July 25, 2009
By: Lynn LaRowe
Now that Tony Alamo faces a sentence that puts him behind bars for the rest of his life, many are wondering what will happen to his ministry and his followers.
“Sometimes we find that people get more stubborn in their beliefs as they try to justify what’s happened,” said Carol Giambalvo, the International Cultic Studies Association Director of Recovery Programs.
Giambalvo, who admitted she was once a member of a group with traits similar to those described during the trial of Tony Alamo, said followers who choose to leave need help. She said anyone who wants help dealing with such an experience can call ICSA at 239-514-3081 or Re-focus, a support and recovery program for ex-members at 386-439-7541.
Outside the federal courthouse Friday in Texarkana, curious observers wondered aloud what led the members of Alamo’s group to their devotion.
The following is a list of characteristics associated with “cultic” groups condensed from a list provided by ICSA. The list was created from a book published in 1989 by Dr. Robert J. Lifton, “Thought Reform and the Psychology of Totalism”.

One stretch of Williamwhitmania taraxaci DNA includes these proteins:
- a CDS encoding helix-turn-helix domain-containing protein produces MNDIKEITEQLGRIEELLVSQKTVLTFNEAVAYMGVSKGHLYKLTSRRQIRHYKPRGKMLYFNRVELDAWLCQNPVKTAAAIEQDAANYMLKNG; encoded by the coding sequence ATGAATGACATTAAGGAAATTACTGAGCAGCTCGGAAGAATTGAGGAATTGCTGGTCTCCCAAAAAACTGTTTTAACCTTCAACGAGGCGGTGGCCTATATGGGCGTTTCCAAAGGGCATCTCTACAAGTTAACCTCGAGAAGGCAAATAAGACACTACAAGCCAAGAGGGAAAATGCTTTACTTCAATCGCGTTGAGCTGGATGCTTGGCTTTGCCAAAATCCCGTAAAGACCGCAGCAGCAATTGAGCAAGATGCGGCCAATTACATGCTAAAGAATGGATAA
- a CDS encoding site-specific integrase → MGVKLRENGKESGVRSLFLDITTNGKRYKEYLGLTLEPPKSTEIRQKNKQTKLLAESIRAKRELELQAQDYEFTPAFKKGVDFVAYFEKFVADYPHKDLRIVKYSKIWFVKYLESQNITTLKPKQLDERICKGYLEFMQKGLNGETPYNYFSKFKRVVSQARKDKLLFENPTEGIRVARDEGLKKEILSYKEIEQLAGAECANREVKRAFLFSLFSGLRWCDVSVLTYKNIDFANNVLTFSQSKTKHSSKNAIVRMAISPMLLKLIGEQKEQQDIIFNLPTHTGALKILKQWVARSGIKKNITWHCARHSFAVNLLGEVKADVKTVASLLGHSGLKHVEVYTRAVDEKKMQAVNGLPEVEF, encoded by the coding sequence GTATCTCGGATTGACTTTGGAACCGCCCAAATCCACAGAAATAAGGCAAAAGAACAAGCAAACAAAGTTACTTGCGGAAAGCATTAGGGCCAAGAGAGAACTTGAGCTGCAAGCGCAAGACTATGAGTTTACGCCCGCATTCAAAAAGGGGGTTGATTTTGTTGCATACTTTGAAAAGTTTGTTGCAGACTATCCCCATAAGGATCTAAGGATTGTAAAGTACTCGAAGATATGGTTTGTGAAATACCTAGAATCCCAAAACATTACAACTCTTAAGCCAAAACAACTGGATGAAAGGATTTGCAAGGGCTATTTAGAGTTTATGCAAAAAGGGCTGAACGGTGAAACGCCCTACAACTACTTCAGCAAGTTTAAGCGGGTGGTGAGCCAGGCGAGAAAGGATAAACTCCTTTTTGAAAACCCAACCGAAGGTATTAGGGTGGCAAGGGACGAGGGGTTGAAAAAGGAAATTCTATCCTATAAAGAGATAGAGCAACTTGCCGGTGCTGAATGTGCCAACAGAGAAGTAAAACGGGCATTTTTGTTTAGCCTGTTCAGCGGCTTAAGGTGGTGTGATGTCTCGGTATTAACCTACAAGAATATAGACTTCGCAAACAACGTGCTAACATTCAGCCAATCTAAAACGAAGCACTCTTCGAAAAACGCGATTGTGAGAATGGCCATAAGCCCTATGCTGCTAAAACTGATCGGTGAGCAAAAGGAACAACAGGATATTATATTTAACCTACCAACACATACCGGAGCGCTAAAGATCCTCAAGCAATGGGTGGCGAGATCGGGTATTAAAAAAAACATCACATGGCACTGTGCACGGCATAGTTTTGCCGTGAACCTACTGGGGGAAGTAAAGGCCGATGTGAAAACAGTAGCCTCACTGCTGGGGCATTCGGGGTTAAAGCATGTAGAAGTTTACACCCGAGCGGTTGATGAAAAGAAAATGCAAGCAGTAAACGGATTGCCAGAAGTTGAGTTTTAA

1. Milieu Control: Isolation of individuals from society by controlling information and communication.
2. Mystical manipulation: Manipulation of experiences that appear spontaneous but are actually planned and orchestrated to demonstrate divine authority by the leader.
3. Demand for purity: The world is portrayed as black and white and members are made to conform to the group’s ideology. Guilt and shame are powerful control devices.
4. Confession: Sins as defined by the group are confessed to personal monitors or publicly to the group. There is no confidentiality within the group and leaders exploit and discuss what is confessed.
5. Sacred science: The group’s doctrine is considered to be the ultimate truth, beyond all questioning or dispute. Truth is not to be found outside the group. The leader, as God’s spokesperson, is above criticism.
6. Loading the language: The group interprets or uses words and phrases in new ways so the outside world does not understand. The jargon consists of thought-terminating cliches that serve to alter members’ thought processes to group thinking.
7. Doctrine over person: Personal experiences are denied or reinterpreted if they are contrary to the group’s ideology.
8. Dispensing of existence: Those in the outside world are not saved. They are unenlightened and must be converted. If they don’t join or are critical they are rejected. The outside world loses credibility.